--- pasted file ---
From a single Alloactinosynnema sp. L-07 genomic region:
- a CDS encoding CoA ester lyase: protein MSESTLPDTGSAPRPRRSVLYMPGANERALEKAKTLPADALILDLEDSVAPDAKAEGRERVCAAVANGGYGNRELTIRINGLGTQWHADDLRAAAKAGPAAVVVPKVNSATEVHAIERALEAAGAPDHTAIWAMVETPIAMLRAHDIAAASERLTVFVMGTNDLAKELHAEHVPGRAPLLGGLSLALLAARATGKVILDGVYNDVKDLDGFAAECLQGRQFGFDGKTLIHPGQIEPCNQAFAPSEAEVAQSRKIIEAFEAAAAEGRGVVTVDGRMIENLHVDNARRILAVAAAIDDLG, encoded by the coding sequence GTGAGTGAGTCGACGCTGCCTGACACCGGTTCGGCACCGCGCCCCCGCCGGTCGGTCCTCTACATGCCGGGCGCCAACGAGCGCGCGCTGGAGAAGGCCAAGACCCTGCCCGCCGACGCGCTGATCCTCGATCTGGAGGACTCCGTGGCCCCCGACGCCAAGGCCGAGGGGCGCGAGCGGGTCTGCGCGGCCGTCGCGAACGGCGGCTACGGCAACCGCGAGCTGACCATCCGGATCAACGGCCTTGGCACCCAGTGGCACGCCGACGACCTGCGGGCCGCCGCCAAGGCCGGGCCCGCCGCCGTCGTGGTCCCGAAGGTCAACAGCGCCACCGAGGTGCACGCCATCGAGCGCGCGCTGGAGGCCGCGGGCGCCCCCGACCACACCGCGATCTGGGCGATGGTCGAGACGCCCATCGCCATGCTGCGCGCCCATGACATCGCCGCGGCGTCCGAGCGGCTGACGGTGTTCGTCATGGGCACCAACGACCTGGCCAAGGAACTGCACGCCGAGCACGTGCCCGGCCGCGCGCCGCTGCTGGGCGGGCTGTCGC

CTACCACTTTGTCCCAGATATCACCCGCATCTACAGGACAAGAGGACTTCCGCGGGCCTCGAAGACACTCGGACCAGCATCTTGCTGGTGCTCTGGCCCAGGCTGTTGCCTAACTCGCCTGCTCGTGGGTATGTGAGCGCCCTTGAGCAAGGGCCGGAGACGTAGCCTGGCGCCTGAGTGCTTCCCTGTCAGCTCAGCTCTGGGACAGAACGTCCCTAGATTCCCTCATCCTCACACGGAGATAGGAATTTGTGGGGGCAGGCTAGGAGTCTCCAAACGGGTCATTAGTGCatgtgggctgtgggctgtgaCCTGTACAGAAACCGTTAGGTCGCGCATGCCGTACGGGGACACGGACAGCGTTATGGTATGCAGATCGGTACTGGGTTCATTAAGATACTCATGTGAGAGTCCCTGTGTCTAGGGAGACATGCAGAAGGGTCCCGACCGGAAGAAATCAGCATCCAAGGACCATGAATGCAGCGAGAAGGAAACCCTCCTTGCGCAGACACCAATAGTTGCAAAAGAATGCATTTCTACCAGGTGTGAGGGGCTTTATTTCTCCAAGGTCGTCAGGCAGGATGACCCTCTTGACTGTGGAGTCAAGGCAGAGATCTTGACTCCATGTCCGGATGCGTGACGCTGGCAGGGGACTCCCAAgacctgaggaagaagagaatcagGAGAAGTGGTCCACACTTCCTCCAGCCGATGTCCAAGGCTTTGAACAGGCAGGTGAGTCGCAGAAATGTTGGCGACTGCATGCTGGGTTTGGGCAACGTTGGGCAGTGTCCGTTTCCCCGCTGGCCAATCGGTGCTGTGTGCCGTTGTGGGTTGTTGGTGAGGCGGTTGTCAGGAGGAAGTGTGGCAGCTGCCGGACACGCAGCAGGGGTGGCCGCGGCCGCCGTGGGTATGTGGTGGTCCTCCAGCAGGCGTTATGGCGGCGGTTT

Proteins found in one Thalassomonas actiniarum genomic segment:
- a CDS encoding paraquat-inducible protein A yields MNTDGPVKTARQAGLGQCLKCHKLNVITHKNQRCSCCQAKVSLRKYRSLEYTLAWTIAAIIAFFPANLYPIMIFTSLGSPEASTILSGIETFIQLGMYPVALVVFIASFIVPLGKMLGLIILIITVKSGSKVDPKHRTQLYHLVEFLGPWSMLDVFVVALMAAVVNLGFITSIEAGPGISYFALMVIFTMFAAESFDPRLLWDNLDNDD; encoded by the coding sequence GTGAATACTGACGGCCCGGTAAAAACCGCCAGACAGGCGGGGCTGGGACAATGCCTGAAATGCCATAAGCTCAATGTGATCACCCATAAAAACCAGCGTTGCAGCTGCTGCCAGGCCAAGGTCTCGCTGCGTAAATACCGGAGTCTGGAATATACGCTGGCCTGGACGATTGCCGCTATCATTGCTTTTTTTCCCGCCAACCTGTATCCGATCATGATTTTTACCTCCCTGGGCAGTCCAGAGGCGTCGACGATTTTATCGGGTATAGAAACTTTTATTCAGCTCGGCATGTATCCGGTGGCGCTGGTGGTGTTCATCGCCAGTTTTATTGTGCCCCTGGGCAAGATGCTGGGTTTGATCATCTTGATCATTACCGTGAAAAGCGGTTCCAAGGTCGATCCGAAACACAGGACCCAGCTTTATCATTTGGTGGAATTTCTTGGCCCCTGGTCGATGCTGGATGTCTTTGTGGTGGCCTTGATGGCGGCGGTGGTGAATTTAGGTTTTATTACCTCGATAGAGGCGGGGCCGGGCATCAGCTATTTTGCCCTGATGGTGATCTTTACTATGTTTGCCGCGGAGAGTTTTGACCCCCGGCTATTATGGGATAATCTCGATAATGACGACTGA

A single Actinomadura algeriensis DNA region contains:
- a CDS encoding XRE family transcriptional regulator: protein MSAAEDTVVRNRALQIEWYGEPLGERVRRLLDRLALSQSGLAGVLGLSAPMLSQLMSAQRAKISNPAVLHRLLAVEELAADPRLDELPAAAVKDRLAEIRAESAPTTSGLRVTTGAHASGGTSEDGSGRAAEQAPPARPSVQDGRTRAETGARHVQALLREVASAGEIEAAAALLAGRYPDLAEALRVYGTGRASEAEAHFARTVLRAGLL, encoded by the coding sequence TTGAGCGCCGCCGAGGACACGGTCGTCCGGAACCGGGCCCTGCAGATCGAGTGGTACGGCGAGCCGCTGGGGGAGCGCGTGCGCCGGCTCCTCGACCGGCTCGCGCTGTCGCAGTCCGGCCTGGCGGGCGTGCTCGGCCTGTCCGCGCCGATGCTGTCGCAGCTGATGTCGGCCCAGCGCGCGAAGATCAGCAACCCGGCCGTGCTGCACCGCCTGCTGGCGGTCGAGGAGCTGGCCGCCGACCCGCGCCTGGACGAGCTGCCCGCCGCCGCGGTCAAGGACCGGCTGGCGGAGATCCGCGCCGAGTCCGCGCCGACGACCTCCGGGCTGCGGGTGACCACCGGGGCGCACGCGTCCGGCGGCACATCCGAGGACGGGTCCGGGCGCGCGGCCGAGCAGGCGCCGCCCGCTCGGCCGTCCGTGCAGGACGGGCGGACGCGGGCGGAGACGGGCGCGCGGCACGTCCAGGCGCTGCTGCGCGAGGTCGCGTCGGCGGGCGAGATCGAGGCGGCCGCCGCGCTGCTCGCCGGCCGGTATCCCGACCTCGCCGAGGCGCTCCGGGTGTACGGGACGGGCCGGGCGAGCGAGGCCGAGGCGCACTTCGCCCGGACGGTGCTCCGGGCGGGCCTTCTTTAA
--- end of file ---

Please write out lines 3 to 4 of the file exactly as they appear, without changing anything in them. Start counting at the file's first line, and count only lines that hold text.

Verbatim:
CTACCACTTTGTCCCAGATATCACCCGCATCTACAGGACAAGAGGACTTCCGCGGGCCTCGAAGACACTCGGACCAGCATCTTGCTGGTGCTCTGGCCCAGGCTGTTGCCTAACTCGCCTGCTCGTGGGTATGTGAGCGCCCTTGAGCAAGGGCCGGAGACGTAGCCTGGCGCCTGAGTGCTTCCCTGTCAGCTCAGCTCTGGGACAGAACGTCCCTAGATTCCCTCATCCTCACACGGAGATAGGAATTTGTGGGGGCAGGCTAGGAGTCTCCAAACGGGTCATTAGTGCatgtgggctgtgggctgtgaCCTGTACAGAAACCGTTAGGTCGCGCATGCCGTACGGGGACACGGACAGCGTTATGGTATGCAGATCGGTACTGGGTTCATTAAGATACTCATGTGAGAGTCCCTGTGTCTAGGGAGACATGCAGAAGGGTCCCGACCGGAAGAAATCAGCATCCAAGGACCATGAATGCAGCGAGAAGGAAACCCTCCTTGCGCAGACACCAATAGTTGCAAAAGAATGCATTTCTACCAGGTGTGAGGGGCTTTATTTCTCCAAGGTCGTCAGGCAGGATGACCCTCTTGACTGTGGAGTCAAGGCAGAGATCTTGACTCCATGTCCGGATGCGTGACGCTGGCAGGGGACTCCCAAgacctgaggaagaagagaatcagGAGAAGTGGTCCACACTTCCTCCAGCCGATGTCCAAGGCTTTGAACAGGCAGGTGAGTCGCAGAAATGTTGGCGACTGCATGCTGGGTTTGGGCAACGTTGGGCAGTGTCCGTTTCCCCGCTGGCCAATCGGTGCTGTGTGCCGTTGTGGGTTGTTGGTGAGGCGGTTGTCAGGAGGAAGTGTGGCAGCTGCCGGACACGCAGCAGGGGTGGCCGCGGCCGCCGTGGGTATGTGGTGGTCCTCCAGCAGGCGTTATGGCGGCGGTTT

Proteins found in one Thalassomonas actiniarum genomic segment: